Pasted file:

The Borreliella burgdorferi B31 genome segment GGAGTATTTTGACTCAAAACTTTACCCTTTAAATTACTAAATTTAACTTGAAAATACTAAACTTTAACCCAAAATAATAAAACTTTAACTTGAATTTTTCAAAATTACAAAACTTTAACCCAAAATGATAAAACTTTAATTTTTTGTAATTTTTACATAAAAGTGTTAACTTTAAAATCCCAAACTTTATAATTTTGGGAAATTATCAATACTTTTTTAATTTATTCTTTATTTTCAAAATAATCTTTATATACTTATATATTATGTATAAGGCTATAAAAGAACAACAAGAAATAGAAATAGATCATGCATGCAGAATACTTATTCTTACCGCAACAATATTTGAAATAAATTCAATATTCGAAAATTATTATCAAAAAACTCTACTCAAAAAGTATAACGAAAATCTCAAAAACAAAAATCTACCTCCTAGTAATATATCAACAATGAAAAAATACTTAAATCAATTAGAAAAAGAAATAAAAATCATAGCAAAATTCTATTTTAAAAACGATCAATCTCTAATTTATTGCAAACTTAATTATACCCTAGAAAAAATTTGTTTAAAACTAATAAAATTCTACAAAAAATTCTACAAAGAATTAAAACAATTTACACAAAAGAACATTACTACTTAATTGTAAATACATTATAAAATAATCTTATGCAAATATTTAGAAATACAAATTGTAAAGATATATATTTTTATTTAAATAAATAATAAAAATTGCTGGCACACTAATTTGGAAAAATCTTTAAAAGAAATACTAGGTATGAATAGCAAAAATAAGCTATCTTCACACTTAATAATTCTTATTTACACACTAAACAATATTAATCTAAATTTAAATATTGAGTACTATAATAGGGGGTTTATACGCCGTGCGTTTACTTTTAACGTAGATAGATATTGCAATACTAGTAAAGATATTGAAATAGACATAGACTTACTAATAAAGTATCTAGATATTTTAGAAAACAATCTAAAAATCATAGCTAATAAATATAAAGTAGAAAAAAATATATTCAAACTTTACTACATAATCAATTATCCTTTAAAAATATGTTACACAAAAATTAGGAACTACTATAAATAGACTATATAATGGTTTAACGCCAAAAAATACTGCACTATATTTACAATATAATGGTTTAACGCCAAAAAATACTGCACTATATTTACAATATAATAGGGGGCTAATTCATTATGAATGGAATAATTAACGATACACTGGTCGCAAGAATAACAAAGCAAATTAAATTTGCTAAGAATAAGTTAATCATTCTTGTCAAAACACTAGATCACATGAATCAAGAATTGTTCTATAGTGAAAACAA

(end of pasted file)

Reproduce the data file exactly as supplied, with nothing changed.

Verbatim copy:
The Borreliella burgdorferi B31 genome segment GGAGTATTTTGACTCAAAACTTTACCCTTTAAATTACTAAATTTAACTTGAAAATACTAAACTTTAACCCAAAATAATAAAACTTTAACTTGAATTTTTCAAAATTACAAAACTTTAACCCAAAATGATAAAACTTTAATTTTTTGTAATTTTTACATAAAAGTGTTAACTTTAAAATCCCAAACTTTATAATTTTGGGAAATTATCAATACTTTTTTAATTTATTCTTTATTTTCAAAATAATCTTTATATACTTATATATTATGTATAAGGCTATAAAAGAACAACAAGAAATAGAAATAGATCATGCATGCAGAATACTTATTCTTACCGCAACAATATTTGAAATAAATTCAATATTCGAAAATTATTATCAAAAAACTCTACTCAAAAAGTATAACGAAAATCTCAAAAACAAAAATCTACCTCCTAGTAATATATCAACAATGAAAAAATACTTAAATCAATTAGAAAAAGAAATAAAAATCATAGCAAAATTCTATTTTAAAAACGATCAATCTCTAATTTATTGCAAACTTAATTATACCCTAGAAAAAATTTGTTTAAAACTAATAAAATTCTACAAAAAATTCTACAAAGAATTAAAACAATTTACACAAAAGAACATTACTACTTAATTGTAAATACATTATAAAATAATCTTATGCAAATATTTAGAAATACAAATTGTAAAGATATATATTTTTATTTAAATAAATAATAAAAATTGCTGGCACACTAATTTGGAAAAATCTTTAAAAGAAATACTAGGTATGAATAGCAAAAATAAGCTATCTTCACACTTAATAATTCTTATTTACACACTAAACAATATTAATCTAAATTTAAATATTGAGTACTATAATAGGGGGTTTATACGCCGTGCGTTTACTTTTAACGTAGATAGATATTGCAATACTAGTAAAGATATTGAAATAGACATAGACTTACTAATAAAGTATCTAGATATTTTAGAAAACAATCTAAAAATCATAGCTAATAAATATAAAGTAGAAAAAAATATATTCAAACTTTACTACATAATCAATTATCCTTTAAAAATATGTTACACAAAAATTAGGAACTACTATAAATAGACTATATAATGGTTTAACGCCAAAAAATACTGCACTATATTTACAATATAATGGTTTAACGCCAAAAAATACTGCACTATATTTACAATATAATAGGGGGCTAATTCATTATGAATGGAATAATTAACGATACACTGGTCGCAAGAATAACAAAGCAAATTAAATTTGCTAAGAATAAGTTAATCATTCTTGTCAAAACACTAGATCACATGAATCAAGAATTGTTCTATAGTGAAAACAA